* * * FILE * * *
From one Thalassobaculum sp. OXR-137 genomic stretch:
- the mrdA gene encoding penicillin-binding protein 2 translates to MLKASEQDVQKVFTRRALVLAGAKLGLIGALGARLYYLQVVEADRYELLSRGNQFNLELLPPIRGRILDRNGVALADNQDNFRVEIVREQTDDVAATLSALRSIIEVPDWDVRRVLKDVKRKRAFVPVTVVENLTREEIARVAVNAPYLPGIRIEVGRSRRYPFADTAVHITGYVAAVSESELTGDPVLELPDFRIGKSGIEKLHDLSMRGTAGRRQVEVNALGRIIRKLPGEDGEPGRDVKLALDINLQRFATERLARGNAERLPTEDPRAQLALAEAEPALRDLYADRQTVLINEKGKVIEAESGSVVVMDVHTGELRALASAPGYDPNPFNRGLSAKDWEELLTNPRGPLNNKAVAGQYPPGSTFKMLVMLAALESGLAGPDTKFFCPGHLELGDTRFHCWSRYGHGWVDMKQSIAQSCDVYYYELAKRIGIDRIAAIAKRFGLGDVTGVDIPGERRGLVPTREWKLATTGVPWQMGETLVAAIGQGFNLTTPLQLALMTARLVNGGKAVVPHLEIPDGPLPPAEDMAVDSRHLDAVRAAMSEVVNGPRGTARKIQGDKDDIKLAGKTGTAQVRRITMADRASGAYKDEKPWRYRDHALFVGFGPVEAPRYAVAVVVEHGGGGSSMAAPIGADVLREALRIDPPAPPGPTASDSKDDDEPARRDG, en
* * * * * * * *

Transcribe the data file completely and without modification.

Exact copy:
From one Thalassobaculum sp. OXR-137 genomic stretch:
- the mrdA gene encoding penicillin-binding protein 2 translates to MLKASEQDVQKVFTRRALVLAGAKLGLIGALGARLYYLQVVEADRYELLSRGNQFNLELLPPIRGRILDRNGVALADNQDNFRVEIVREQTDDVAATLSALRSIIEVPDWDVRRVLKDVKRKRAFVPVTVVENLTREEIARVAVNAPYLPGIRIEVGRSRRYPFADTAVHITGYVAAVSESELTGDPVLELPDFRIGKSGIEKLHDLSMRGTAGRRQVEVNALGRIIRKLPGEDGEPGRDVKLALDINLQRFATERLARGNAERLPTEDPRAQLALAEAEPALRDLYADRQTVLINEKGKVIEAESGSVVVMDVHTGELRALASAPGYDPNPFNRGLSAKDWEELLTNPRGPLNNKAVAGQYPPGSTFKMLVMLAALESGLAGPDTKFFCPGHLELGDTRFHCWSRYGHGWVDMKQSIAQSCDVYYYELAKRIGIDRIAAIAKRFGLGDVTGVDIPGERRGLVPTREWKLATTGVPWQMGETLVAAIGQGFNLTTPLQLALMTARLVNGGKAVVPHLEIPDGPLPPAEDMAVDSRHLDAVRAAMSEVVNGPRGTARKIQGDKDDIKLAGKTGTAQVRRITMADRASGAYKDEKPWRYRDHALFVGFGPVEAPRYAVAVVVEHGGGGSSMAAPIGADVLREALRIDPPAPPGPTASDSKDDDEPARRDG, en